Consultant speaks on Carmel’s plans to lure luxury hotel
The City of Carmel is paying $20,000 a month to Oklahoma-based Coury Hospitality for advice on how to land a four-star hotel near Carmel City Center. At the Aug. 7 city council meeting, CEO Paul Coury gave a presentation on the city’s plans to spend at least $10 million to lure an Autograph Collection Hotel by Marriott.
The proposal, which is part of $101 million in two separate bond packages being considered by the council, calls for the city to essentially be the owner of a luxury hotel. Someone else would manage and operate the business.
The Carmel Redevelopment Commission would help pay construction costs and back up the mortgage loan payments. Pedcor would likely be the ground tenant and joint owner, along with the CRC. Shiel Sexton would handle construction. Coury Hospitality would serve as a consultant, developer and hotel operator. Hirsch Bedner Associates would serve as the interior design firm. CSB Inc. would serve as the architectural firm. MMGY Global, which handles Marrott’s Autograph Collection, would serve as the branding agency.
There are more than 100 Autograph Collection hotels worldwide. The brand launched in 2010, and each hotel is independently owned and has its own character and look but all are described by Marriott as, “unique in design and thoughtful in spirit.”
“Honestly, Carmel will probably be the smallest city that Autograph has a hotel in,” Coury said. “So they see what Carmel has to offer.”
Carmel is aiming for 100 to 120 rooms with a 4.5-star rating and a signature restaurant or night club. Carmel Mayor Jim Brainard has shared plans for a cabaret dinner-and-music venue by Michael Feinstein, artistic director for The Center for the Performing Arts and Grammy-nominated singer.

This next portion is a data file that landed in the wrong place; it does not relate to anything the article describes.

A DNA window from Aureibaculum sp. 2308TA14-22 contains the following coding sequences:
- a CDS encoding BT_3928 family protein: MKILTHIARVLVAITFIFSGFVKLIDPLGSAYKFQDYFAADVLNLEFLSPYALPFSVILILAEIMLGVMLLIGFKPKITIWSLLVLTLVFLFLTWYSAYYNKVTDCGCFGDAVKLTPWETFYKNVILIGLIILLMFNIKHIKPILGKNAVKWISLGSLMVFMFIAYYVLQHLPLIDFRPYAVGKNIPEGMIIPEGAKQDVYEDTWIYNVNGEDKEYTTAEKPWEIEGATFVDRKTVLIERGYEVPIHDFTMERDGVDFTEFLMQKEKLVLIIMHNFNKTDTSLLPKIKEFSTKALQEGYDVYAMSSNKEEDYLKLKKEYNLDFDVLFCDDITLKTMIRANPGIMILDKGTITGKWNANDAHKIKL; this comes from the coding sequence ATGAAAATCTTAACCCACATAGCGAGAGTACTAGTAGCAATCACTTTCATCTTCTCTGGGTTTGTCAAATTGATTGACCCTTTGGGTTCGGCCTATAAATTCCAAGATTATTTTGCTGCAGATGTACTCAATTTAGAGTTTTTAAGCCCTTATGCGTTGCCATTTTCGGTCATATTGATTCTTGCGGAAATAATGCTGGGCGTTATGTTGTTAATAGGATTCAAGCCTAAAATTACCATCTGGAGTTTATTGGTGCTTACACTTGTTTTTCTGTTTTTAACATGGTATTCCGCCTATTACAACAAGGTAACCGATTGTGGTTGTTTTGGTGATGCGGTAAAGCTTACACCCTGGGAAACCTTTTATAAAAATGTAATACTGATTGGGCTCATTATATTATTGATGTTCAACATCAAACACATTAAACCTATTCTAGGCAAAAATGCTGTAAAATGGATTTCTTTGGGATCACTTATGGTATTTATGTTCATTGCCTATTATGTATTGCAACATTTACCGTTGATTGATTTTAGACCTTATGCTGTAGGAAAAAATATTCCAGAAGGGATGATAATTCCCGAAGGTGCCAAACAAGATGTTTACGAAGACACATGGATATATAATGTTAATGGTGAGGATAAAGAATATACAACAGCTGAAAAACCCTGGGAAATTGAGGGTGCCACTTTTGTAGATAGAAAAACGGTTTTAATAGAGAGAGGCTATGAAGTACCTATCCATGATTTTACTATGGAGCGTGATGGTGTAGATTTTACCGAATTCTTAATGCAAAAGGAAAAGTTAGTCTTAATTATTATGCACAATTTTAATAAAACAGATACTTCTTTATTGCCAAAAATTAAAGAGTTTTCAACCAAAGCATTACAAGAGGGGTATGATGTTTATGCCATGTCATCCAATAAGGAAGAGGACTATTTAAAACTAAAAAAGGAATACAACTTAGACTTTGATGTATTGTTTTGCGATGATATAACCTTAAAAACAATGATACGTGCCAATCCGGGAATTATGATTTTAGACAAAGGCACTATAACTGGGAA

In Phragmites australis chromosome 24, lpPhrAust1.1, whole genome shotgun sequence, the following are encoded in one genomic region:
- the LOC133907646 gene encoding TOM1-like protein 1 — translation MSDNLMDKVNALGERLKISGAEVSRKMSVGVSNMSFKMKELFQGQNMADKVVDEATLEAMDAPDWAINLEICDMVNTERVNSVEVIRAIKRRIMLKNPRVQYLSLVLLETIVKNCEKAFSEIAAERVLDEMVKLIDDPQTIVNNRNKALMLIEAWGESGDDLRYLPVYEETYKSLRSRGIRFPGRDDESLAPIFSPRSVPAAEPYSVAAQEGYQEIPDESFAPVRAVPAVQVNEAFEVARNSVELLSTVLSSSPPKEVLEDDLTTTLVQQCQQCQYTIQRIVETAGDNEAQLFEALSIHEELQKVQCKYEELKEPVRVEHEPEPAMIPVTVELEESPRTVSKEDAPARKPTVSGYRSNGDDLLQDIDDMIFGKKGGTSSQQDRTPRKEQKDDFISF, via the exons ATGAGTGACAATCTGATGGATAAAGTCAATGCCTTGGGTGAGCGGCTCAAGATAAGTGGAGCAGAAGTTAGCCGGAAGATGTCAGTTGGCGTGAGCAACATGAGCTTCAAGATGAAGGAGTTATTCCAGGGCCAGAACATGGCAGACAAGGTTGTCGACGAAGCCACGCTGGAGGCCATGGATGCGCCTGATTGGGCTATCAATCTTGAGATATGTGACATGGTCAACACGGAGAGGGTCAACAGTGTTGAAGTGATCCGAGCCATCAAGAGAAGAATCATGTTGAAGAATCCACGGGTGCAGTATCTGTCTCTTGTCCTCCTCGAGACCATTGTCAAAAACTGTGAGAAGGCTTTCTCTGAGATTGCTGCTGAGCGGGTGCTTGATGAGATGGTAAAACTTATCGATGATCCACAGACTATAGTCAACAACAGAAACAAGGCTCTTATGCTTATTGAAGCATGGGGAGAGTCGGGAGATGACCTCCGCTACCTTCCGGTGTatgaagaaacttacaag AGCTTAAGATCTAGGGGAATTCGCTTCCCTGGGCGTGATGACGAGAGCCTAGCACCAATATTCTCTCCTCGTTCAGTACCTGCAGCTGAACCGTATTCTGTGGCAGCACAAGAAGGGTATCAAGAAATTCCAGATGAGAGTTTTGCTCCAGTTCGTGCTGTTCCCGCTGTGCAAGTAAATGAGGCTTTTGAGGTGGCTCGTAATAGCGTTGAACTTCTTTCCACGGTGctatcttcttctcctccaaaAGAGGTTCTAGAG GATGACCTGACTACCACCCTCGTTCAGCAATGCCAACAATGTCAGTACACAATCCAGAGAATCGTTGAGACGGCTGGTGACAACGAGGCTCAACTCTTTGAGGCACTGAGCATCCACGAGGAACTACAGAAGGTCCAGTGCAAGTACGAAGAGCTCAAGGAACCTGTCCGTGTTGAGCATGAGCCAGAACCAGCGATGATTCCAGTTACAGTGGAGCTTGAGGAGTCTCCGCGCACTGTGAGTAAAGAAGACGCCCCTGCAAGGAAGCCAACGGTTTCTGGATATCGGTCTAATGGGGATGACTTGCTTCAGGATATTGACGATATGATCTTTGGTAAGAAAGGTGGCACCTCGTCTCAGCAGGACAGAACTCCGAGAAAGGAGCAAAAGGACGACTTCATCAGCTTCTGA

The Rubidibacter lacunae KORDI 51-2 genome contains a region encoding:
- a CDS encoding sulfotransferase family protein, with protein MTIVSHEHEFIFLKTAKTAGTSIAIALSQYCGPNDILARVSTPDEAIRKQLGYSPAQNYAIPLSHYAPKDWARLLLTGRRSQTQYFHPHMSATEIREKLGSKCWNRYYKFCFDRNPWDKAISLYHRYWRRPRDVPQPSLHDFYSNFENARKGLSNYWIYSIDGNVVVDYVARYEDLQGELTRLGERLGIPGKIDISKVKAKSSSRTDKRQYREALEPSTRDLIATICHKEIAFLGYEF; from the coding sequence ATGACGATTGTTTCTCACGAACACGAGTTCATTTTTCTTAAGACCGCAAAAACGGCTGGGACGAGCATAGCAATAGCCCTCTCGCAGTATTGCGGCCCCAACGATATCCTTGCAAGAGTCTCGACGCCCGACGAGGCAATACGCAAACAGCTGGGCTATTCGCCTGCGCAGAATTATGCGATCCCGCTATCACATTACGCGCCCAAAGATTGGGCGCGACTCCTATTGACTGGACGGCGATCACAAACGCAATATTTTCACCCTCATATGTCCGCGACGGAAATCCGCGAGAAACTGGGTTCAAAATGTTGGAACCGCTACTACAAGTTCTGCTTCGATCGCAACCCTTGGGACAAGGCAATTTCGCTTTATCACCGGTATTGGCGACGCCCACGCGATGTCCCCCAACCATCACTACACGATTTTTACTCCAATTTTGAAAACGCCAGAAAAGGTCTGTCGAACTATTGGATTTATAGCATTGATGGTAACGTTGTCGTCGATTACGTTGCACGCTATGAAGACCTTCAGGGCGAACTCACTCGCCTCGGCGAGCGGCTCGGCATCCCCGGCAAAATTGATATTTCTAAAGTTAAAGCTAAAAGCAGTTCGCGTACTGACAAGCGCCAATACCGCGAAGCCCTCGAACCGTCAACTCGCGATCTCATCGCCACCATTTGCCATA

Coury shared that Carmel’s hotel could have more than 164,000 square feet of space with a 3,220-square-foot meeting area. He said local corporate headquarters could become frequent users, possibly booking as many as 2,000 rooms a year, but large discounted blocks of rooms for conventions would not be this hotel’s market.
Coury said the average occupancy rate for Autograph Collection hotels is 77.9 percent with an average daily rate of $215.97. He thinks Carmel could expect an occupancy rate of around 64 percent in the first year alone.
Coury shared a timeline that showed that design could begin in September with construction documents being drafted in November. He thinks construction could begin in the spring or summer of 2018.
But the process won’t be immediate, he said. Marriott has lots of conditions to meet before they allow their Autograph Collection brand to be affixed to a hotel. Representatives of the brand would meet with Carmel officials to come up with a design and look for the building, which means the preliminary architectural designs by Pedcor could end up changing drastically.
Coury said the hotel will pay for itself in multiple ways. First, the revenue from the hotel will partially go to the City of Carmel every year after making mortgage payments. That revenue can be used to either pay off additional debt or invest in other projects. In addition, he said there’s a multiplier effect where hotels like this often boost city revenues for sales tax of neighboring businesses, property value and taxes for nearby properties and food and beverage taxes for local restaurants. Also, the hotel bed tax can be used to support local tourism. He also said that corporate headquarters in Carmel, “will be grateful that this is here.”
“With your 125 corporations that are here, they will use this hotel,” he said.
Coury said going with a brand like Autograph Collection will reduce the risk for the city since travelers often seek out brands they know when choosing where to stay.
He said it’s hard for Carmel to attract a private investor to foot the entire bill for a luxury hotel because most hotel builders want to see returns of at least 11 percent or more. Carmel City Councilor Kevin “Woody” Rider said he was told by others that this hotel could see returns of five or six percent.
Coury said Carmel might just be too small a market to attract private investors, but he thinks that doesn’t mean Carmel won’t do well with this hotel.
“Our feasibility study came back really, really strong,” he said. “I think you’ll be shocked at how well this will do.”
Coury said this hotel could become a focal point for the city.
“Every city typically has an iconic hotel,” he said. “That’s the front door to your hotel.”
The hotel incentives and ownership deal will be discussed at the council’s finance committee meeting set for Aug. 15.